|US8229099 *||24 Nov 2008||24 Jul 2012||E-Talk Corporation||Method and system for routing and recording call information|
|US8239445 *||25 Abr 2000||7 Ago 2012||International Business Machines Corporation||URL-based sticky routing tokens using a server-side cookie jar|
|US8321432||9 Dic 2009||27 Nov 2012||Google Inc.||System and method for filtering electronic messages using business heuristics|
|US8484360 *||28 Sep 2009||9 Jul 2013||International Business Machines Corporation||Method and system for separating HTTP session|
|US8620831 *||4 Dic 2003||31 Dic 2013||Phillip M. Adams||Student-centered, cross-institutional curriculum management system apparatus and method|
|US8635254 *||8 Ago 2003||21 Ene 2014||Axeda Corporation||Maintaining independent states for multiple web browser instances|
|US8725889||1 Mar 2007||13 May 2014||Google Inc.||E-mail management services|
|US8769020||26 Abr 2005||1 Jul 2014||Google, Inc.||Systems and methods for managing the transmission of electronic messages via message source data|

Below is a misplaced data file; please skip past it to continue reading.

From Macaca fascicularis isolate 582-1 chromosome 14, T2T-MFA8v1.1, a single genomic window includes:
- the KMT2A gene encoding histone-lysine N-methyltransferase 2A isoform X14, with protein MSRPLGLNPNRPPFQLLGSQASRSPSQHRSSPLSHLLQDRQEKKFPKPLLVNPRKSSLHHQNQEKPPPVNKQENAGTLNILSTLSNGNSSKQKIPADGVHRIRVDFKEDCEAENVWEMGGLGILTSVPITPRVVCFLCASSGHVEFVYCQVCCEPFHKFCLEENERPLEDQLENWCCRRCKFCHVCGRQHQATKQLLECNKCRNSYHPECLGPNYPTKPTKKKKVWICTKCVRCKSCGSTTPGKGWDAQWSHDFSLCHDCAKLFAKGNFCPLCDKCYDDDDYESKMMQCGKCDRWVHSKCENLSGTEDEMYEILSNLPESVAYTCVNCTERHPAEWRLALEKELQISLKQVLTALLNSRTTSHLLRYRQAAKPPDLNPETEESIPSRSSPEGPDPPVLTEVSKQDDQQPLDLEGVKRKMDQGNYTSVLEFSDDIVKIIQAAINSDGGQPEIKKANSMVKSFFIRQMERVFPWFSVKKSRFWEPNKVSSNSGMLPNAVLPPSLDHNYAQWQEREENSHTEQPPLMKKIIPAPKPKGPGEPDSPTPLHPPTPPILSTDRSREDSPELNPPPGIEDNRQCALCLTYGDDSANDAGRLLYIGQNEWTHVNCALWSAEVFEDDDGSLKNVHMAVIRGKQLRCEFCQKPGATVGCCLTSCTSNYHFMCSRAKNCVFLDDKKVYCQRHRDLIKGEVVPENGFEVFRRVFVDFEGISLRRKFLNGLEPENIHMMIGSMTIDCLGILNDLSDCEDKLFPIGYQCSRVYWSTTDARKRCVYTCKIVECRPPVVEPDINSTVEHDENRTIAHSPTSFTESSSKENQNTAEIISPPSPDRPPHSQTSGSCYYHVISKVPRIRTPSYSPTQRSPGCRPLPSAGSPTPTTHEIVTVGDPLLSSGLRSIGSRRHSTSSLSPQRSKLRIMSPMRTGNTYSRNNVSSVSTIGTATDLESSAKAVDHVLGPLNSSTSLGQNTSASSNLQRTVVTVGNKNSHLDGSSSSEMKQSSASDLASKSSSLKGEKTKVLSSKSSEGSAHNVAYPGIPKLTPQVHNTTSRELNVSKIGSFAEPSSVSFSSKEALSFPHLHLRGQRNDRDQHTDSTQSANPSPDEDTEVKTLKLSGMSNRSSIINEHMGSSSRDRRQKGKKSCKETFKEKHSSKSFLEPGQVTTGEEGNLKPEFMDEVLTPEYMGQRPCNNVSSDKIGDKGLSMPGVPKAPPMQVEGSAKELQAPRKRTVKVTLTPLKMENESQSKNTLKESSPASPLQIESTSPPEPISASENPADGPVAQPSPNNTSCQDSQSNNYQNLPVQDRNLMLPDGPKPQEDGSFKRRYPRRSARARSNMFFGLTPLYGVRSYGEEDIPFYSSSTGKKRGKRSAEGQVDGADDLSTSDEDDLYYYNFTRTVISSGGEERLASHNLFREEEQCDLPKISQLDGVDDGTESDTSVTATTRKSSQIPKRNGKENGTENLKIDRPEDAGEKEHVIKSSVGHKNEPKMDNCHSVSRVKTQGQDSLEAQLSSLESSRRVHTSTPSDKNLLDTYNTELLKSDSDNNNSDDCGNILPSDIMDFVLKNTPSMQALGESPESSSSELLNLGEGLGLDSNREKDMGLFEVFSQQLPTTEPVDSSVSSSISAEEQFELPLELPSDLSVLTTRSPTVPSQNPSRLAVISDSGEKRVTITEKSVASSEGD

|US8825748 *||6 Jul 2011||2 Sep 2014||Sharp Laboratories Of America, Inc.||Sandboxed daemon process invocation through HTTP|
|US8996384 *||30 Oct 2009||31 Mar 2015||Vocollect, Inc.||Transforming components of a web page to voice prompts|
|US9094369 *||12 Ene 2007||28 Jul 2015||Samsung Electronics Co., Ltd.||Method and apparatus for storing and restoring state information of remote user interface|
|US20010025306 *||3 Ene 2001||27 Sep 2001||Fujitsu Limited||Apparatus and method for managing a session on plural media|
|US20010047477 *||20 Mar 2001||29 Nov 2001||Hiang-Swee Chiang||Transparent user and session management for web applications|